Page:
Part III addresses the recognition of kafalah and analogous institutions in “receiving States”. It starts with a Case Study on “The crucial questions to ask oneself as a professional in a receiving State”, when confronted with a kafalah issue, with alternative suggestions for possible approaches. Then follow: a discussion of the principle of subsidiarity in cross-border kafalah placements; “Considerations about the (non)-applicability of the 1993 Hague Convention to cross-border kafalah placements” by Laura Martínez-Mora (Secretary at the Hague Conference); and a discussion of the 1996 Hague Convention on Child Protection as an international framework for cross-border kafalah. See in particular the interview with Hans van Loon “4. The 1996 Hague Convention on Child Protection: An international framework for cross-border kafalah?,” which provides an insight into the interaction between Kafalah and the modern Hague Children Conventions (pp. 135-137).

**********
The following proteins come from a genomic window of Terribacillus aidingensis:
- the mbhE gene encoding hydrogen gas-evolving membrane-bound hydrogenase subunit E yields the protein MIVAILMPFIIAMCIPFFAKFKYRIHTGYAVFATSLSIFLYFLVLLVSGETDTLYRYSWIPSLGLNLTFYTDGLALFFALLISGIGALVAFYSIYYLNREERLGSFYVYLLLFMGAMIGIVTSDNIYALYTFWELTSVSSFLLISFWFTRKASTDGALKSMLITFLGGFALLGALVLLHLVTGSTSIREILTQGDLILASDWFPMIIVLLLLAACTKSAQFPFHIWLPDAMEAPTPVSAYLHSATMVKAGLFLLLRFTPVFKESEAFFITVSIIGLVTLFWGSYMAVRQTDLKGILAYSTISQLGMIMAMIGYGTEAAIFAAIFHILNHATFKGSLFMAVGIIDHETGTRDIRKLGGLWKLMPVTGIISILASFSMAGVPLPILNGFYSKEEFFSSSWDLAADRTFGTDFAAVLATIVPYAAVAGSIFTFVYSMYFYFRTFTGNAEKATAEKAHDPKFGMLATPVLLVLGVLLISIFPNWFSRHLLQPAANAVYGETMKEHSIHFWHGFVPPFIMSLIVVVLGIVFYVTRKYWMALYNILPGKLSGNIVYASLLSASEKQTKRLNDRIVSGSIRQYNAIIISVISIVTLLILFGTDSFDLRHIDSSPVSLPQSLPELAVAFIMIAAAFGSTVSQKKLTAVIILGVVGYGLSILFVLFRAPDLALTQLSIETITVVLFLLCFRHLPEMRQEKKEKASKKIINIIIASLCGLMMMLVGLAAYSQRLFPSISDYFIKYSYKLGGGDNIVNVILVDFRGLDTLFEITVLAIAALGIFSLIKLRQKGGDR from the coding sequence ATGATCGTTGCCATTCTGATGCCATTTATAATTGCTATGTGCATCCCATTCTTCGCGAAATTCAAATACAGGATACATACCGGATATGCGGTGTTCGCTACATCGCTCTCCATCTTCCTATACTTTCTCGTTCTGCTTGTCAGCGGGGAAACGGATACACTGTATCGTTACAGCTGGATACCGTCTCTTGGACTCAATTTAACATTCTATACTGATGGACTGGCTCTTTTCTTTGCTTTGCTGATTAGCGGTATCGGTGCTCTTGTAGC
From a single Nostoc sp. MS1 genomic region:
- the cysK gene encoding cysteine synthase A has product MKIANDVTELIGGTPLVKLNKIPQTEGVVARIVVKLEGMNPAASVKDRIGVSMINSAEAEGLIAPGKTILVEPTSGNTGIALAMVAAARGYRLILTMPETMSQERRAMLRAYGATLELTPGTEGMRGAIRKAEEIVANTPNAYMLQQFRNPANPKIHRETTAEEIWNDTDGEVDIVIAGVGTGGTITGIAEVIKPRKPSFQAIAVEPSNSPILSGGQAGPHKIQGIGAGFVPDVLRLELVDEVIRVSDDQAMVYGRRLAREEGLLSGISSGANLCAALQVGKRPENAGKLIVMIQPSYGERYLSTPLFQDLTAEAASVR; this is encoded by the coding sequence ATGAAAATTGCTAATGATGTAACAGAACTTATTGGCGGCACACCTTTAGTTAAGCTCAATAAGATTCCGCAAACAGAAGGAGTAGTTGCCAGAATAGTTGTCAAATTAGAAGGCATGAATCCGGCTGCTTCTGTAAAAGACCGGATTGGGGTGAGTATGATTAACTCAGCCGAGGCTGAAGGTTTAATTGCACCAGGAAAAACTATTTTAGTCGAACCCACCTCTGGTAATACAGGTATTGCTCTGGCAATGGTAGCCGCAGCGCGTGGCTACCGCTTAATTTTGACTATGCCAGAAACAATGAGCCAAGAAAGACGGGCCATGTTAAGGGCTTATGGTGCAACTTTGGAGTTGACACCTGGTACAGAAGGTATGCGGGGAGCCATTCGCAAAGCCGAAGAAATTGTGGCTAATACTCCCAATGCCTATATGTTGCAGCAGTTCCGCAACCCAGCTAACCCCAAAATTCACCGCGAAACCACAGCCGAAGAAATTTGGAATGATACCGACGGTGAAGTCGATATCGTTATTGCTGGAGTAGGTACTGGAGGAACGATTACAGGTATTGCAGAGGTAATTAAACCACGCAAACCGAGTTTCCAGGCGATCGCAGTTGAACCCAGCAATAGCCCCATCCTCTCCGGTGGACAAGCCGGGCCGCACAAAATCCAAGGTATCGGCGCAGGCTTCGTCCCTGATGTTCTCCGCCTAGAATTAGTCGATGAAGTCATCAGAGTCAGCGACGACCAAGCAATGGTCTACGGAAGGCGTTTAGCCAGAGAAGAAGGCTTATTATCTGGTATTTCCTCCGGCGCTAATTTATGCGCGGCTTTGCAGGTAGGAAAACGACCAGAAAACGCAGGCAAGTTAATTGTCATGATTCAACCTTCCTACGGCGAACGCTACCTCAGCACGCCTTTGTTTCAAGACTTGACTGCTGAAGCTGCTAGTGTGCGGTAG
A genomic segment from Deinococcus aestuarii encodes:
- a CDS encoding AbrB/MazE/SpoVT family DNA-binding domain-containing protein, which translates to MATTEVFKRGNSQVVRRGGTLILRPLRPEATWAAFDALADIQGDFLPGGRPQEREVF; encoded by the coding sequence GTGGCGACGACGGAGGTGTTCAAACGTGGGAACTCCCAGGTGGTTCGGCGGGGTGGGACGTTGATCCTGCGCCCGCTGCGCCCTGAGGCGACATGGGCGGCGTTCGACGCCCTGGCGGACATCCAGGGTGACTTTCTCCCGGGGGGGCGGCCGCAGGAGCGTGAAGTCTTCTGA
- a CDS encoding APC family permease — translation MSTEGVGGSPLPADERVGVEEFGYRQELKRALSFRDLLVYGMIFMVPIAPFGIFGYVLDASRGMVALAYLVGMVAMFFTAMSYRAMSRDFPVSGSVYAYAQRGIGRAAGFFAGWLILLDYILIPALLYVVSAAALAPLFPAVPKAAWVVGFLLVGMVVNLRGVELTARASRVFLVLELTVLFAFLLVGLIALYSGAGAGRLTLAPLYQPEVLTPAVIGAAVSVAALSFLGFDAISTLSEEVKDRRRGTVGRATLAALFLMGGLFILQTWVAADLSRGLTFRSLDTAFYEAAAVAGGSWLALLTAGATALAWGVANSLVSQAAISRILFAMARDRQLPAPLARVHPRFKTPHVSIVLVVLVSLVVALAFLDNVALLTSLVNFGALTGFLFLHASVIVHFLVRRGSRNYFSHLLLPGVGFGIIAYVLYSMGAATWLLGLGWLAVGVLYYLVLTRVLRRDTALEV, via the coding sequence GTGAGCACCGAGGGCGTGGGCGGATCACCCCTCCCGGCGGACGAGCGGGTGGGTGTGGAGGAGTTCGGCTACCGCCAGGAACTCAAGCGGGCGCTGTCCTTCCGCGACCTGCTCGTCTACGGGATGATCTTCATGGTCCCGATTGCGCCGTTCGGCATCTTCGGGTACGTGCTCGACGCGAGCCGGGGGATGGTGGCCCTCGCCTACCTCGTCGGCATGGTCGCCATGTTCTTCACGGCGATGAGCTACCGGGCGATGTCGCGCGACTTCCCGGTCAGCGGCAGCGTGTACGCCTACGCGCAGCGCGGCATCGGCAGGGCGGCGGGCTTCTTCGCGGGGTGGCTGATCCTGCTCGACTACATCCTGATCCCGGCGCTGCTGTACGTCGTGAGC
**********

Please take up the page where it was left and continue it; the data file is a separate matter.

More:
Part III concludes with a comprehensive analysis of the treatment of kafalah in several receiving States: Australia, Belgium, Denmark, France, Germany, Italy, New Zealand, Norway, Spain, Switzerland, and the United States of America. Like Part II, Part III concludes with a Technical Note with a summary of positive trends as well as common challenges regarding the kafalah in receiving States, during the four different stages of (1) the pre-placement process; (2) the decision to establish a Kafalah; (3) the transfer of the child and immigration considerations; and (4) the treatment of the kafalah in the receiving State and post-placement considerations.
The study concludes with four Annexes and an extensive bibliography (see in particular Annex IV).